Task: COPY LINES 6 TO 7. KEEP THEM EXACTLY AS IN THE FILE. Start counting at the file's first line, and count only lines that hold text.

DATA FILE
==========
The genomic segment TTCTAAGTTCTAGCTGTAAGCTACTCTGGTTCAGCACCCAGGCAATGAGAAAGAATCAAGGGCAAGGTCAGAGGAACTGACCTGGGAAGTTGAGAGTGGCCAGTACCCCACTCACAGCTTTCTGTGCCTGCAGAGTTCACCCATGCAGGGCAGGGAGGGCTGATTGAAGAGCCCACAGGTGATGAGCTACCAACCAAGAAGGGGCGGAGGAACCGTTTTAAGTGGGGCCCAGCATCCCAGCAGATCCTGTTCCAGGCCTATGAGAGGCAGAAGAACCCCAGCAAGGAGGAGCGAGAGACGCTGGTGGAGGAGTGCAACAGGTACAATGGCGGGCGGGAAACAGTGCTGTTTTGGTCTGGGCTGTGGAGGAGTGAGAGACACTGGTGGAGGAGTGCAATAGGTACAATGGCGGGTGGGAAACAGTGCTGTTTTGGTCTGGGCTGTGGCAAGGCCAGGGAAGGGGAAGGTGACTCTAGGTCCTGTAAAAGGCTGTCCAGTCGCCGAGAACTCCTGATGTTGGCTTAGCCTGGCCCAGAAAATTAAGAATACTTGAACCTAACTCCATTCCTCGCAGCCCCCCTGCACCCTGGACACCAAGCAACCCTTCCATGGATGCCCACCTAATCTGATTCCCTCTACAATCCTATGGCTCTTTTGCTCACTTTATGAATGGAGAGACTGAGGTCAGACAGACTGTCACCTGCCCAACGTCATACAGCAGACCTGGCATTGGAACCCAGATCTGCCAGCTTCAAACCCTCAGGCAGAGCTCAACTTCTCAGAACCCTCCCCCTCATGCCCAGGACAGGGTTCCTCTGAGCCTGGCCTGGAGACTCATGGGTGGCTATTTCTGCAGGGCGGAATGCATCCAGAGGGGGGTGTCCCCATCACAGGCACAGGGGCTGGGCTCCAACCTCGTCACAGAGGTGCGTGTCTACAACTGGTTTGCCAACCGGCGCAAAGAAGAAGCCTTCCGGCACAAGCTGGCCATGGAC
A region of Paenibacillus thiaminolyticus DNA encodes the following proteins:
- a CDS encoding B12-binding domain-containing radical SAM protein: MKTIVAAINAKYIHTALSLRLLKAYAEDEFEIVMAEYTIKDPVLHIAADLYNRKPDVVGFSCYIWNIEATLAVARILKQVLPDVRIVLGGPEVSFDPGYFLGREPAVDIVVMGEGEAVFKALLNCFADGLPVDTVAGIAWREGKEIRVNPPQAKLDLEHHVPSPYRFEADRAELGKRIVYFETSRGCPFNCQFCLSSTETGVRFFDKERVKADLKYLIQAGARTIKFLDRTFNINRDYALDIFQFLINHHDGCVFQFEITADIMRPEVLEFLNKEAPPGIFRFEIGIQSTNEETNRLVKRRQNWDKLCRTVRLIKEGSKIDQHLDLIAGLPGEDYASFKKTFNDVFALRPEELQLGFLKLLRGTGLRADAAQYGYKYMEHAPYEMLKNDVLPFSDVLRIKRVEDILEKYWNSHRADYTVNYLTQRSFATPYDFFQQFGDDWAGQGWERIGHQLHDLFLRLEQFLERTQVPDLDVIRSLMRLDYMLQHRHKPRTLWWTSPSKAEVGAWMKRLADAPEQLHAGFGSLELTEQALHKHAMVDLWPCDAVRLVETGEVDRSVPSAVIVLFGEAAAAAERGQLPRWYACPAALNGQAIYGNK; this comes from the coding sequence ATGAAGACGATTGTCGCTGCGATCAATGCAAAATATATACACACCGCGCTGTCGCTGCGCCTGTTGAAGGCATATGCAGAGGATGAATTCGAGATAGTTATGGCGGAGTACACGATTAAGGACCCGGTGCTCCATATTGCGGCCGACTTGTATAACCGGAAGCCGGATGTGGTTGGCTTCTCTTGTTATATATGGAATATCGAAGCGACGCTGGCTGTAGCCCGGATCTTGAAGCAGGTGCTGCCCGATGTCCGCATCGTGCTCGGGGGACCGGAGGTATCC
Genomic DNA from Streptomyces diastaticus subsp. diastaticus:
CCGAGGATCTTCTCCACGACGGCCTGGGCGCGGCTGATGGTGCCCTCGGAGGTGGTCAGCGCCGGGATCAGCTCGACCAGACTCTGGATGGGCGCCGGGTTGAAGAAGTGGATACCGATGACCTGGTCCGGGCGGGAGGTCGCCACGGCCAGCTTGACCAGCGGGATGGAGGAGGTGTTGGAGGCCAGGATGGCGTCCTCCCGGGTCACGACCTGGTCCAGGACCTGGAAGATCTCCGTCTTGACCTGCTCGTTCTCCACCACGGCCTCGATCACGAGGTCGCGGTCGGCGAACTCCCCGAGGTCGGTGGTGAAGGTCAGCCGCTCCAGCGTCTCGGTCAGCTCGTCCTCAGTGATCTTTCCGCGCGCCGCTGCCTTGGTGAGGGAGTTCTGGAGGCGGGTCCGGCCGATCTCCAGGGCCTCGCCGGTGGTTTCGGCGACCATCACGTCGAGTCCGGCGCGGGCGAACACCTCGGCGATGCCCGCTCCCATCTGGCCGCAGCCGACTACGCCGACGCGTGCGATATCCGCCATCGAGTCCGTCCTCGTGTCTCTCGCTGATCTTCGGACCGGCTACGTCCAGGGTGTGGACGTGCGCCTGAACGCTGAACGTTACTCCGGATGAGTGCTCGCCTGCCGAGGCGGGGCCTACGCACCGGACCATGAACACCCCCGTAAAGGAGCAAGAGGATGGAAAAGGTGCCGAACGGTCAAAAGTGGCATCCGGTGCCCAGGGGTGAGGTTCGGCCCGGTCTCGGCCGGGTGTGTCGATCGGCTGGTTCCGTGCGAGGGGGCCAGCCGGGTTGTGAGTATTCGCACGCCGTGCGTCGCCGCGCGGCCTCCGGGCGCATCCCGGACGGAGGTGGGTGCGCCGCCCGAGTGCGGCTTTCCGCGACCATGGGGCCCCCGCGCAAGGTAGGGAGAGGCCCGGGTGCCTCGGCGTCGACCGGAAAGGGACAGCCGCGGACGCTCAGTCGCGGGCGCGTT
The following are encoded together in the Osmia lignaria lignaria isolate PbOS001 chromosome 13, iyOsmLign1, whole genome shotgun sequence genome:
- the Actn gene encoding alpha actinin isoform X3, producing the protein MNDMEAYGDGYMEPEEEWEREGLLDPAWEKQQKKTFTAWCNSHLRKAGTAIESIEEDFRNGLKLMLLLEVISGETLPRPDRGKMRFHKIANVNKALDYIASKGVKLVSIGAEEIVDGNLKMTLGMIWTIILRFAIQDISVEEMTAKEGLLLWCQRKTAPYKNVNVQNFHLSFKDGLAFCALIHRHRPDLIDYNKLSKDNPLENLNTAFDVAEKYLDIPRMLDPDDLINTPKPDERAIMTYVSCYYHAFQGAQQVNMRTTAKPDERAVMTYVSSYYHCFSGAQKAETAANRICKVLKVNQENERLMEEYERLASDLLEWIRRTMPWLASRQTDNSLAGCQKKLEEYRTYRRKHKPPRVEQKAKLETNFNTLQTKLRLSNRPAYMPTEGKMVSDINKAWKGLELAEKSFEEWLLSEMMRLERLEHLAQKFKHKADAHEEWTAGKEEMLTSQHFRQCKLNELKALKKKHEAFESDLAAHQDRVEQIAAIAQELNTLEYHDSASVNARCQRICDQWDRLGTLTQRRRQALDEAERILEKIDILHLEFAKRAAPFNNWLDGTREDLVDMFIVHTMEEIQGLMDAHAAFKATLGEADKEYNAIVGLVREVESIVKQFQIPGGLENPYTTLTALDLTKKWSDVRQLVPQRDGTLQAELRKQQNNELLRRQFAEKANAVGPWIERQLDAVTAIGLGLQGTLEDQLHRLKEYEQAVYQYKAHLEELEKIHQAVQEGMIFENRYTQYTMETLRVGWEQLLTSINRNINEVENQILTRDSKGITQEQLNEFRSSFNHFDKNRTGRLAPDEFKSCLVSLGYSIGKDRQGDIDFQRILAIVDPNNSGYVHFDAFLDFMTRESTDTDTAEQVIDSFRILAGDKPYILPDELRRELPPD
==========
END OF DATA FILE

The following are encoded together in the Osmia lignaria lignaria isolate PbOS001 chromosome 13, iyOsmLign1, whole genome shotgun sequence genome:
- the Actn gene encoding alpha actinin isoform X3, producing the protein MNDMEAYGDGYMEPEEEWEREGLLDPAWEKQQKKTFTAWCNSHLRKAGTAIESIEEDFRNGLKLMLLLEVISGETLPRPDRGKMRFHKIANVNKALDYIASKGVKLVSIGAEEIVDGNLKMTLGMIWTIILRFAIQDISVEEMTAKEGLLLWCQRKTAPYKNVNVQNFHLSFKDGLAFCALIHRHRPDLIDYNKLSKDNPLENLNTAFDVAEKYLDIPRMLDPDDLINTPKPDERAIMTYVSCYYHAFQGAQQVNMRTTAKPDERAVMTYVSSYYHCFSGAQKAETAANRICKVLKVNQENERLMEEYERLASDLLEWIRRTMPWLASRQTDNSLAGCQKKLEEYRTYRRKHKPPRVEQKAKLETNFNTLQTKLRLSNRPAYMPTEGKMVSDINKAWKGLELAEKSFEEWLLSEMMRLERLEHLAQKFKHKADAHEEWTAGKEEMLTSQHFRQCKLNELKALKKKHEAFESDLAAHQDRVEQIAAIAQELNTLEYHDSASVNARCQRICDQWDRLGTLTQRRRQALDEAERILEKIDILHLEFAKRAAPFNNWLDGTREDLVDMFIVHTMEEIQGLMDAHAAFKATLGEADKEYNAIVGLVREVESIVKQFQIPGGLENPYTTLTALDLTKKWSDVRQLVPQRDGTLQAELRKQQNNELLRRQFAEKANAVGPWIERQLDAVTAIGLGLQGTLEDQLHRLKEYEQAVYQYKAHLEELEKIHQAVQEGMIFENRYTQYTMETLRVGWEQLLTSINRNINEVENQILTRDSKGITQEQLNEFRSSFNHFDKNRTGRLAPDEFKSCLVSLGYSIGKDRQGDIDFQRILAIVDPNNSGYVHFDAFLDFMTRESTDTDTAEQVIDSFRILAGDKPYILPDELRRELPPD